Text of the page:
The draft EU regulation on AI: reducing the potential or preventing abuse?
On Wednesday April 21, the European Commission released its much anticipated draft AI regulation. Will these proposed rules hamper the ongoing development and potential of AI or are they exactly what is needed to prevent abuse and protect individuals?
The “ Proposal for a regulation on a European approach to artificial intelligence ” (the draft regulation) follows on from the European Commission white paper on “high-risk” AI applications, released in February 2020. A previous draft was disclosed the week before it was released.
The current draft regulation aims to address the often complex challenges of AI technology, including regulating its use, preventing bias and discrimination, and balancing the use of AI by businesses with the needs and fundamental rights of individuals. At the same time, it seeks to encourage the use and growth of AI.
The proposals would ban the use of artificial intelligence for certain purposes and regulate its use in other areas, subject to exceptions such as specific investigations and terrorism. The project also includes significant penalties for violations – up to 6% of global annual revenue or € 30 million, whichever is greater.
Definition of AI
There is no globally accepted definition of AI and the European Commission has already expressed its willingness to take the initiative in establishing one. The draft regulation applies the same definition of an AI system as that used in the EC proposal for a machinery regulation (adopted on the same day as this draft regulation).
Article 3 (1) of the draft regulation defines AI as “ software which is developed with one or more of the techniques and approaches listed in Annex 1 and can, for a given set of objectives defined by humans, generate results such as content, predictions, recommendations or decisions influencing the environments with which they interact. ”
According to Annex 1, AI includes:
“(A) Machine learning approaches, including supervised, unsupervised and reinforcement learning, using a wide variety of methods, including deep learning (b) Logical and knowledge-based approaches, including knowledge representation, inductive (logic) programming, knowledge bases, inference and deductive motors, reasoning (symbolic) and expert systems (c) Statistical approaches, Bayesian estimation methods, search and optimization. “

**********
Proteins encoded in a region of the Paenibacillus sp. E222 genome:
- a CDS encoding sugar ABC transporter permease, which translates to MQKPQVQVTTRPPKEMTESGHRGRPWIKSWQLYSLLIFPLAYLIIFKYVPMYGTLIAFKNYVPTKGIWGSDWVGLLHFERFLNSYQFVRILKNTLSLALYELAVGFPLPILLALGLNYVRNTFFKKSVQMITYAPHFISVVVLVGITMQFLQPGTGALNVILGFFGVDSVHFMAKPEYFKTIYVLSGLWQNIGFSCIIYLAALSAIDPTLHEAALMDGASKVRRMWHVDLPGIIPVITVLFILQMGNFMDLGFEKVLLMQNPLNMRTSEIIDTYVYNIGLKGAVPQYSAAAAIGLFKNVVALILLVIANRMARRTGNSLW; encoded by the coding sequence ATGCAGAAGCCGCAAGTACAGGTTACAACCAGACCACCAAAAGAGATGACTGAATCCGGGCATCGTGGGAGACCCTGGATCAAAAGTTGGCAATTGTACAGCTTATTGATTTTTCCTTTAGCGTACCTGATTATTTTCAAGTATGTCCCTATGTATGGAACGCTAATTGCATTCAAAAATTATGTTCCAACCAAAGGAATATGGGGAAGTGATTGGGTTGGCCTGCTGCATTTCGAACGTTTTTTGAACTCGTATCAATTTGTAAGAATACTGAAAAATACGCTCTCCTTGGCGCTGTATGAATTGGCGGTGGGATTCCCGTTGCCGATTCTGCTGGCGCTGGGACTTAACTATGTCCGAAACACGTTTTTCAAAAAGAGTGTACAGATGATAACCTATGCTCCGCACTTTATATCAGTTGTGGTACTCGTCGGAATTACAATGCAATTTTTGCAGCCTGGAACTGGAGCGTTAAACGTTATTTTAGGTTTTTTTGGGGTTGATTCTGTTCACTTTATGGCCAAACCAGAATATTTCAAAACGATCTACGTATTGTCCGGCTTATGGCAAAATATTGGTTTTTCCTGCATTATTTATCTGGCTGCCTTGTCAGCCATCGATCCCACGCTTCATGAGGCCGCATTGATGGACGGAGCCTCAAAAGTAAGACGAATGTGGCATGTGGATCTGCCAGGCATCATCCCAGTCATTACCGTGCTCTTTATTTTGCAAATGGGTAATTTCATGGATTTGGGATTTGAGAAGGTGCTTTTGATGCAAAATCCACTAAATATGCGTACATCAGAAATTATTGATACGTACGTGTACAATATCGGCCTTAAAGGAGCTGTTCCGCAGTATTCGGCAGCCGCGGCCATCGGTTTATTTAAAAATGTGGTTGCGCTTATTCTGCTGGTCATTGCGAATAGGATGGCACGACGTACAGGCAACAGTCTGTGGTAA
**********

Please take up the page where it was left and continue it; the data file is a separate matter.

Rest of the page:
Article 5 of the draft regulation sets out the uses of AI that the EU seeks to ban. This includes discriminatory use, the use of real-time remote biometric identification systems for law enforcement purposes, and AI that “deploys subliminal techniques beyond the consciousness of an individual. person in order to materially distort a person’s behavior ”.
Two levels of risk
Rather than applying a general rule, the draft regulations divide non-prohibited uses of AI into categories of “normal” AI and “high risk” AI.
Examples of high-risk AI are likely to include some aspects of self-driving cars (especially as the technology is used more and more) and, as the draft regulation says, AI systems that could be associated with “personal injury or death or property damage.” “
High-risk AI will be subject to risk assessments and various compliance requirements, for example: risk management through test data and staff training, record keeping and registration of each system. ‘IA in a database managed by the European Commission. Such a centralized high-risk AI database is likely to be controversial, especially since it is unclear what form it would take. The use of weapons / military is specifically excluded from the definition of high risk AI, which is likely to raise international political concerns.
AI in the workplace
It’s no secret that HR departments and recruiters frequently use AI to assess potential workers and assess job prioritization. The draft regulation aims to limit this by classifying this use as “high risk” and by imposing certain guarantees.
The likely intention of the European Commission is that this classification will limit the potential for AI discrimination in the workplace and on employee privacy. Yet this provision is already criticized for the element of “self-assessment”. Essentially, the employer will determine if their use of AI for recruiting and HR is up to the rules. In practice, this means that the draft regulation may offer more flexibility to the employer and not provide the protection it seeks to offer the employee.
The draft regulations require individuals to be made aware (unless it is obvious) that they are using / interacting with AI. The likely objective of the European Commission is to increase transparency and reduce the risk to consumers. However, the draft contains far-reaching exceptions to this requirement, not only to safeguard public safety, but also to cover up satire and parody. So, again, this proposal may not have the intended effect, provided it becomes law.
Clear goals, but are they practical?
The objectives of the European Commission with the draft regulation are clear. In his own words, he aims to:
- ensure that AI systems placed on the Union market and used are safe and comply with existing legislation on fundamental rights and Union values
- guarantee legal certainty to facilitate investments and innovation in AI
- improve governance and effective enforcement of existing law on fundamental rights and security requirements applicable to AI systems
- facilitate the development of a single market for legitimate, wise and trustworthy AI applications and avoid market fragmentation. “
It remains to be seen whether the draft regulation can actually achieve this, but there is still a lot of time to discuss its provisions. It is still in the early stages of the European Union legislative process and must now pass through the European Parliament before it can be implemented as law – a process which could take several years.
You can access a copy of the draft regulation here.